Carroll College campus

Students cross the Carroll College campus in this IR file photo. Total enrollment at Carroll decreased from 1,373 in 2016, to 1,354 in 2017, to 1,353 in 2018.

As undergraduate enrollment declines nationwide, Carroll College has been unable to avoid the inevitable.

Carroll College's freshman enrollment declined from 374 in 2016, to 326 in 2017, to 297 in 2018. These numbers include transfers to the college, who are classified "other first-year" students. Not counting those transfers, freshman enrollment came out to 254 in 2018.

Total enrollment at Carroll decreased from 1,373 in 2016, to 1,354 in 2017, to 1,353 in 2018. This was despite Carroll College's projection that total enrollment would grow by roughly 95 full-time students this year, according to public relations director Sarah Lawlor. 

The enrollment decline has led to a budget deficit at the college, according to President John Cech.

However, Lawlor remains optimistic that the college can make up for the shortfall in the spring via better-than-projected retention and transfers.

While freshman and overall enrollment declines slightly each year, the college is seeing growth in other areas. International and dual-enrollment numbers have increased over the past year. Additionally, transfer enrollment is up by 34 percent from last year, Cech said.

When asked if there were concerns over the decline in freshman enrollment, Cech said, “Frankly, every college in the country is concerned about freshman enrollment.”

Carroll’s solution is to focus on its value proposition. The college boasts the highest graduation and retention rates of any college in Montana. The college has also ranked as the No. 1 regional college in the West by U.S. News and World Report eight years running.

The college is diversifying by launching a graduate program and a masters in accounting, with three more programs in development. It is also working toward development of an adult learner task force.

Currently, the college has two task forces reviewing and reporting on every degree program it offers. These “program planning and prioritization” teams will examine how each program at the college meets the needs of Carroll’s area of impact. Cech said the teams are asking questions like “how does this relate to our mission,” “should we give this more resources” and “is there more we should be doing?”

These teams will make full reports on all programs and Cech will recommend which programs should be re-energized, realigned and cut. Lawlor said recommendations to the board of trustees will be made in late February. 

“This will result in some budget adjustment, but will also allow for growth in other areas,” Cech said.

He indicated that if a program isn’t meeting the needs of the community — for example, if enrollment and interest are down — then that program could face significant cuts. However, it’s too early to tell what programs might face cuts.

“This is all in an effort to maintain the long-term viability of the college,” Lawlor said.

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Cech believes the college’s plan for diversification is the key to success in the future. However, he said it’s important that the college “not lose what makes Carroll what it is.”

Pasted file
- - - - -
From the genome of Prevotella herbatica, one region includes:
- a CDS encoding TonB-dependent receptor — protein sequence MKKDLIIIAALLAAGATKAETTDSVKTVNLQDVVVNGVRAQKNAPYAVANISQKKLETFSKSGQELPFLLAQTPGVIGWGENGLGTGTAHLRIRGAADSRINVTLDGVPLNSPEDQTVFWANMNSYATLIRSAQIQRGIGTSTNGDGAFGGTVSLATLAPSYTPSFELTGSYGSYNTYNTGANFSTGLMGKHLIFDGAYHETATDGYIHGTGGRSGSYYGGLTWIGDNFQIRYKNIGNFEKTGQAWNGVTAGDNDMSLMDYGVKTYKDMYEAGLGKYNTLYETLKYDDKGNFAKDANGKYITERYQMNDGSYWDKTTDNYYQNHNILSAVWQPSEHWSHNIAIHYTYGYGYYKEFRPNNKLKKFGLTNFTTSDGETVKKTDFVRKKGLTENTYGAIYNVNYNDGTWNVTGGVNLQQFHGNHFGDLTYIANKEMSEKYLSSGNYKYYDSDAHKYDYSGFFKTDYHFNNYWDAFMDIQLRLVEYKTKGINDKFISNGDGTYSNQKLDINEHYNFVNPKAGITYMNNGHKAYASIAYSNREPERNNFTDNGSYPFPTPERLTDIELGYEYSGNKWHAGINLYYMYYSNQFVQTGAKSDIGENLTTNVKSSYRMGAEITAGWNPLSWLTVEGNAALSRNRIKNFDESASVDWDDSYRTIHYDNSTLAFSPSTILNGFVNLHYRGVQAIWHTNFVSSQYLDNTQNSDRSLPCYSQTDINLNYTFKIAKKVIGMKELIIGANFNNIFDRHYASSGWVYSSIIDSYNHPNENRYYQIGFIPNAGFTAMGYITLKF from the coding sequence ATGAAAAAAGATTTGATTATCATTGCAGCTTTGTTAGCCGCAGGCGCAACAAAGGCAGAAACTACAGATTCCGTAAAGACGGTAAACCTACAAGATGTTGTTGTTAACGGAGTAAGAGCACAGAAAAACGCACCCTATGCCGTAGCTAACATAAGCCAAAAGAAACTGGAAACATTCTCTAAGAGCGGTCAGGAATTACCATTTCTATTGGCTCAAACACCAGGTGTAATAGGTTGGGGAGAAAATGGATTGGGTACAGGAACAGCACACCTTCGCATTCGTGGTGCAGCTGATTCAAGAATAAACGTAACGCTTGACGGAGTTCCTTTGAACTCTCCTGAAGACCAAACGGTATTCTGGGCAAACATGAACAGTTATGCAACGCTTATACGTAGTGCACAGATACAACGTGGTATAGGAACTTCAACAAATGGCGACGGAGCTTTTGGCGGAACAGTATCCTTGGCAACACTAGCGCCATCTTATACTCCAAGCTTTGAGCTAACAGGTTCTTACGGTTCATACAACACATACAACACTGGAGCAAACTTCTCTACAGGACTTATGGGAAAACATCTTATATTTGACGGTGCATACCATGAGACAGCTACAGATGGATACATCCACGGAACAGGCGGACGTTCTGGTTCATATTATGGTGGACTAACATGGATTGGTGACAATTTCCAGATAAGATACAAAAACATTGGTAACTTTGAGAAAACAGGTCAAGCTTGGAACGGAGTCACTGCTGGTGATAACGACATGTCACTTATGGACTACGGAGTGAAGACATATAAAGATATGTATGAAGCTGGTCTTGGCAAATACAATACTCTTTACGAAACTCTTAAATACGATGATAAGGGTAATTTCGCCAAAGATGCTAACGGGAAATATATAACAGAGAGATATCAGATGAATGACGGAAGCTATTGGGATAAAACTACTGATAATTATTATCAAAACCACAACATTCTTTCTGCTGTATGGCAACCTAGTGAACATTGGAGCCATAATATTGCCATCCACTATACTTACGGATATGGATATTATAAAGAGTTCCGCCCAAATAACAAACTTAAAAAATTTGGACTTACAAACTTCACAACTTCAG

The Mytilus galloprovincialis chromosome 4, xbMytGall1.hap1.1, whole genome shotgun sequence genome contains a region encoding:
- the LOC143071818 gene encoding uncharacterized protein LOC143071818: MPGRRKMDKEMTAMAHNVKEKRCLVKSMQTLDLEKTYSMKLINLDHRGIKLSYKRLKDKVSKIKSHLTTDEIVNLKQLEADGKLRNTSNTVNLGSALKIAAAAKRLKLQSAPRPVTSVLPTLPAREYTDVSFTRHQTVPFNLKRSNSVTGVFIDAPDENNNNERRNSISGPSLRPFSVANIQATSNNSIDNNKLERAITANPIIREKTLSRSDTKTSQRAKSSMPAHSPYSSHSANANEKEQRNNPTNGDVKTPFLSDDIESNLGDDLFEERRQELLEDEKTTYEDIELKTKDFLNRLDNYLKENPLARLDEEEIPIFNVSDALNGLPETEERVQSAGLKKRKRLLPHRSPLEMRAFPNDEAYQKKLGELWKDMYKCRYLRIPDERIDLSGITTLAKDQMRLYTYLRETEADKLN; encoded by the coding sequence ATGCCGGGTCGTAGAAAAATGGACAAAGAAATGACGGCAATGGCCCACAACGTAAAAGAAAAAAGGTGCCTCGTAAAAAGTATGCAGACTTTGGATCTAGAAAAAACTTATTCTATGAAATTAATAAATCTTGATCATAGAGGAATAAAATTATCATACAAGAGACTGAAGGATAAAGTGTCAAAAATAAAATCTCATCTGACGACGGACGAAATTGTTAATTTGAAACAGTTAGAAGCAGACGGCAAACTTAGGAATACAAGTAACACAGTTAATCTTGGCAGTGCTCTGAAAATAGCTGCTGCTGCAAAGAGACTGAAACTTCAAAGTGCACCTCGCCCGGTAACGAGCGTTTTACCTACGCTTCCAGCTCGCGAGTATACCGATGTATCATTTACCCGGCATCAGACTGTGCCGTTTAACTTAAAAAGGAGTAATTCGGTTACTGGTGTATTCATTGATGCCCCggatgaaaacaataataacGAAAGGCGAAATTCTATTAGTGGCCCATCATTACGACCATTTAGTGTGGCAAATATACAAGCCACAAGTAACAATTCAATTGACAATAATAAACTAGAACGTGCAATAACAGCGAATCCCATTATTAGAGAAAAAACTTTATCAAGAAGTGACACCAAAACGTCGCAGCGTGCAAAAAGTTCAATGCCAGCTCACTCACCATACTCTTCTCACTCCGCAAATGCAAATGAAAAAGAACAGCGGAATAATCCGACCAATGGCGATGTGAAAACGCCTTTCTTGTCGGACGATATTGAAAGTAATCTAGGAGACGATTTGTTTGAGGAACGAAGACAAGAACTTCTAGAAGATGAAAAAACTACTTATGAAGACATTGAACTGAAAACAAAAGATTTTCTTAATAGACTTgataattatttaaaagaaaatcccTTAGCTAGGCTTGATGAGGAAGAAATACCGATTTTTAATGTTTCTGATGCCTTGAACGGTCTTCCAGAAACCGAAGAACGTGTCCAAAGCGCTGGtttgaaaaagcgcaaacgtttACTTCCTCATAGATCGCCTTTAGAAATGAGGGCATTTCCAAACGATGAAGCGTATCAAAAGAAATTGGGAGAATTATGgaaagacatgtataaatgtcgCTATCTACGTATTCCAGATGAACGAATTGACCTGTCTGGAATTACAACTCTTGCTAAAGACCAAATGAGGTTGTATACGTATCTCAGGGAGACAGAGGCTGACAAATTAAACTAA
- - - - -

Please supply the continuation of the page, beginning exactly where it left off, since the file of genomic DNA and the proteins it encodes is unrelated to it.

Acknowledging the decline in traditional students, Cech said adult learners, transfers and graduate students are where Carroll can grow its student body.

Nationwide, 2018 marked the sixth straight year that undergraduate enrollment has declined.

There are many theories as to why enrollment for traditional students is on the decline in the United States. Experts in articles from NPR and Forbes suggest the job market is luring students away from postsecondary education. Another suggests that the bachelor’s degree has become so commonplace that it has lost some of its value.

There are things that Kevin McRae, deputy commissioner of human resources for the Office of the Commissioner of Higher Education, said his organization has noticed.

"We know that in Montana we are experiencing a combination of shrinking high school graduating class sizes and the effects of a full-employment economy in the post-recession recovery," McRae said. 

This doesn't necessarily spell doom for colleges and universities. McRae said that despite the enrollment fluctuations, many employers are still looking to the state's colleges and universities to provide communities with a talented workforce. 

However, projections released last April from the federal government’s National Center for Education Statistics show Montana and many surrounding states may see this reverse by 2026. Montana is projected to have 5 percent higher enrollment in 2026 than it did in 2014.

Despite the current concerns at Carroll, Cech remains optimistic about the college’s future in the community. His goal is to get the school’s enrollment to 1,600.

“It’s a great number to address opportunities for projects and college programs,” he said.

Cech believes the number is achievable through planning and viable growth that won’t negatively impact the college’s student population.

Administrators at the 109-year-old Roman Catholic college believe the school “has a strong foundation and is well-positioned moving forward.”

A statement released by Lawlor said, “We are looking forward to educating students for at least another 110 years.”

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